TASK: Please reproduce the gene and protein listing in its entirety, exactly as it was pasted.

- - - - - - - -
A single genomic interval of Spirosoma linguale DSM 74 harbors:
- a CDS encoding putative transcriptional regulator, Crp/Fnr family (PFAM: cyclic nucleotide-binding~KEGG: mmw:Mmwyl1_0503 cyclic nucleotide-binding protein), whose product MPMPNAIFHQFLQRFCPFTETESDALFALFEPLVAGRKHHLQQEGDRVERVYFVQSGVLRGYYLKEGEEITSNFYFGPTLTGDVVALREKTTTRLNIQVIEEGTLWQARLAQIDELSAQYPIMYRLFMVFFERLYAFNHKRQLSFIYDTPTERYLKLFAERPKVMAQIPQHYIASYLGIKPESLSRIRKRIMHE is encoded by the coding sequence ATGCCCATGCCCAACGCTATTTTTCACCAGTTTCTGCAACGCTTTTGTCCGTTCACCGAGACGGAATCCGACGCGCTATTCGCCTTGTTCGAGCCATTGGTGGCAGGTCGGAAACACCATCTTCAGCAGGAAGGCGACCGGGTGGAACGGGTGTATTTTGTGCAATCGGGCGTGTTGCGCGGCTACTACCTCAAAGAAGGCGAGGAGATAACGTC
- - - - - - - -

A single genomic interval of Spirosoma linguale DSM 74 harbors:
- a CDS encoding putative transcriptional regulator, Crp/Fnr family (PFAM: cyclic nucleotide-binding~KEGG: mmw:Mmwyl1_0503 cyclic nucleotide-binding protein), whose product MPMPNAIFHQFLQRFCPFTETESDALFALFEPLVAGRKHHLQQEGDRVERVYFVQSGVLRGYYLKEGEEITSNFYFGPTLTGDVVALREKTTTRLNIQVIEEGTLWQARLAQIDELSAQYPIMYRLFMVFFERLYAFNHKRQLSFIYDTPTERYLKLFAERPKVMAQIPQHYIASYLGIKPESLSRIRKRIMHE is encoded by the coding sequence ATGCCCATGCCCAACGCTATTTTTCACCAGTTTCTGCAACGCTTTTGTCCGTTCACCGAGACGGAATCCGACGCGCTATTCGCCTTGTTCGAGCCATTGGTGGCAGGTCGGAAACACCATCTTCAGCAGGAAGGCGACCGGGTGGAACGGGTGTATTTTGTGCAATCGGGCGTGTTGCGCGGCTACTACCTCAAAGAAGGCGAGGAGATAACGTC